Chemical reactions involving condensed phases take place at interfaces. We are all familiar with billiard ball models which describe how gas phase species react with one another, but how can we visualize reactions at surfaces? This question is at the heart of understanding phenomena as diverse as corrosion, heterogeneous catalysis, fuel cells and electrochemistry. Although whole industries have been built up in these areas, working knowledge comes from a largely empirical rather than from an atomic level understanding of what is really going on. It is a goal of surface scientists to provide an atomic level description of structure, reaction kinetics and reaction dynamics at interfaces.
Professor Engel and his group specialize in the study of the interactions between gases and solid surfaces. When taking on such a task, physical chemists generally seek to find a model system which mimics reality as closely as possible, but which has few enough adjustable parameters that each can be varied to determine how they influence the process being studied. How does a surface scientist approximate the solid-gas interface? In the Engel laboratory, it is done by using single crystal surfaces in an ultravacuum (UHV) environment in which the partial pressure of individual gases can be controlled down to the 10-11 torr range. To understand how oxygen interacts with silicon, the Engel group can either allow a controlled pressure of molecular oxygen or a molecular beam of atomic or molecular oxygen to impinge on the surface. They ask questions such as: What is the probability that the incoming particle forms a bond with the surface? How strong is the chemical bond formed? Does the reaction proceed differently if atomic rather than molecular reactants are used? How do the chemisorbed oxygen atoms arrange themselves on the surface? If volatile gaseous products are formed, what is their identity and what is the activation energy associated with their formation?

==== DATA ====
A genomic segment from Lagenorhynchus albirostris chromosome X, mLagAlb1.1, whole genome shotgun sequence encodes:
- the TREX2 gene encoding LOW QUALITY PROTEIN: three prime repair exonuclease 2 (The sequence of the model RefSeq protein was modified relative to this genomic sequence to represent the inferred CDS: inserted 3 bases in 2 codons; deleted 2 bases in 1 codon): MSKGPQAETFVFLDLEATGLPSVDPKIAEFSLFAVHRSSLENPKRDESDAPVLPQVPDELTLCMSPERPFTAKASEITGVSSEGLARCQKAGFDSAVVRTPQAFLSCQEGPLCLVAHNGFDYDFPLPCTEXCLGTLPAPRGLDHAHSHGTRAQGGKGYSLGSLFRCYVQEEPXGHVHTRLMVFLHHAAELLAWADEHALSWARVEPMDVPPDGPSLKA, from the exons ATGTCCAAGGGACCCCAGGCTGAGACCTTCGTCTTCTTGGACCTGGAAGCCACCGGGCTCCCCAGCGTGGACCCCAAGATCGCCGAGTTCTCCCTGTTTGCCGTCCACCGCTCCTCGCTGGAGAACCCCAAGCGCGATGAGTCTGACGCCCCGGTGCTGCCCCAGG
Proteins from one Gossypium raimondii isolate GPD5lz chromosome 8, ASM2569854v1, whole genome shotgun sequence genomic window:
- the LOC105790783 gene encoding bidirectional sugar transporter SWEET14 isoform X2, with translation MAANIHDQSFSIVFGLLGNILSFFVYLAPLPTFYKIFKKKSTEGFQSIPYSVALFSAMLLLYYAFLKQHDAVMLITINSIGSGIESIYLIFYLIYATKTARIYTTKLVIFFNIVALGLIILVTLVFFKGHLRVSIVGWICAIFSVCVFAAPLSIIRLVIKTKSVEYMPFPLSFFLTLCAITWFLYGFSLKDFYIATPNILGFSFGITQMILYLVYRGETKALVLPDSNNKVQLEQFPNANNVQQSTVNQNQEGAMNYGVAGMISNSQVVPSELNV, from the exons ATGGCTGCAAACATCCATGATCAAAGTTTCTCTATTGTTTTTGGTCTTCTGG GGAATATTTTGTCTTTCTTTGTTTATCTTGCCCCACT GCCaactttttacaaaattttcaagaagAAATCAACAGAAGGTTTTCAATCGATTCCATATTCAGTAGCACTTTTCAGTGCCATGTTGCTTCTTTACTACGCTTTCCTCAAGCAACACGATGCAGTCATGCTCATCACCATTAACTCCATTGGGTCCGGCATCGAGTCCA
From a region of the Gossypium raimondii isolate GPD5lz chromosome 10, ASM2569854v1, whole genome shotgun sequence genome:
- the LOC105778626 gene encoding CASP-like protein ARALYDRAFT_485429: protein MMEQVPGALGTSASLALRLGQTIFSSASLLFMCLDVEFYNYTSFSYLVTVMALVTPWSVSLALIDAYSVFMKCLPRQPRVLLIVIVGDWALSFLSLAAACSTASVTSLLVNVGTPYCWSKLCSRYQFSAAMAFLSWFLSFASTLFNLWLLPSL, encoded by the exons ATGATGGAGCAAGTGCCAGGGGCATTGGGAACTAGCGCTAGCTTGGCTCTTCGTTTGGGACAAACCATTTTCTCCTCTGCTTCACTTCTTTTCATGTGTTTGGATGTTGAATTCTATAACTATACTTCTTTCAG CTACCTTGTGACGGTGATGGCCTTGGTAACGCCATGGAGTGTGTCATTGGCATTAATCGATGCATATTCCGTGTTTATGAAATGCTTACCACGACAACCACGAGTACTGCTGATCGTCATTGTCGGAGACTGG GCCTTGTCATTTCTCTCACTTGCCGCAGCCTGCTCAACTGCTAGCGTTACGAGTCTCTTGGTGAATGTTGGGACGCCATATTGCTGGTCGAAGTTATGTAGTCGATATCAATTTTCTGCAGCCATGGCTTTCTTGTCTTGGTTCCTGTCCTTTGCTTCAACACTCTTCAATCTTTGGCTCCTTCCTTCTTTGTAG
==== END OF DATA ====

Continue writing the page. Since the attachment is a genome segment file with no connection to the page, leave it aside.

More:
These are familiar questions for the student of chemistry, but they require new techniques when applied to surfaces. They have at their disposal five UHV systems with an array of surface analysis methods such as low energy electron diffraction (LEED), Auger electron spectroscopy (AES), ion scattering spectroscopy (ISS), X-ray photoelectron spectroscopy (XPS or ESCA), modulated beam mass spectrometry, scanning tunneling microscopy (STM), and atomic force microscopy (AFM). It is the combination of these various methods which allows difficult problems in surface science to be studied deeply. It is also the breadth of these techniques coupled with a training in vacuum technology and instrument design which prepares graduate students in the group for a future professional activity in surface science.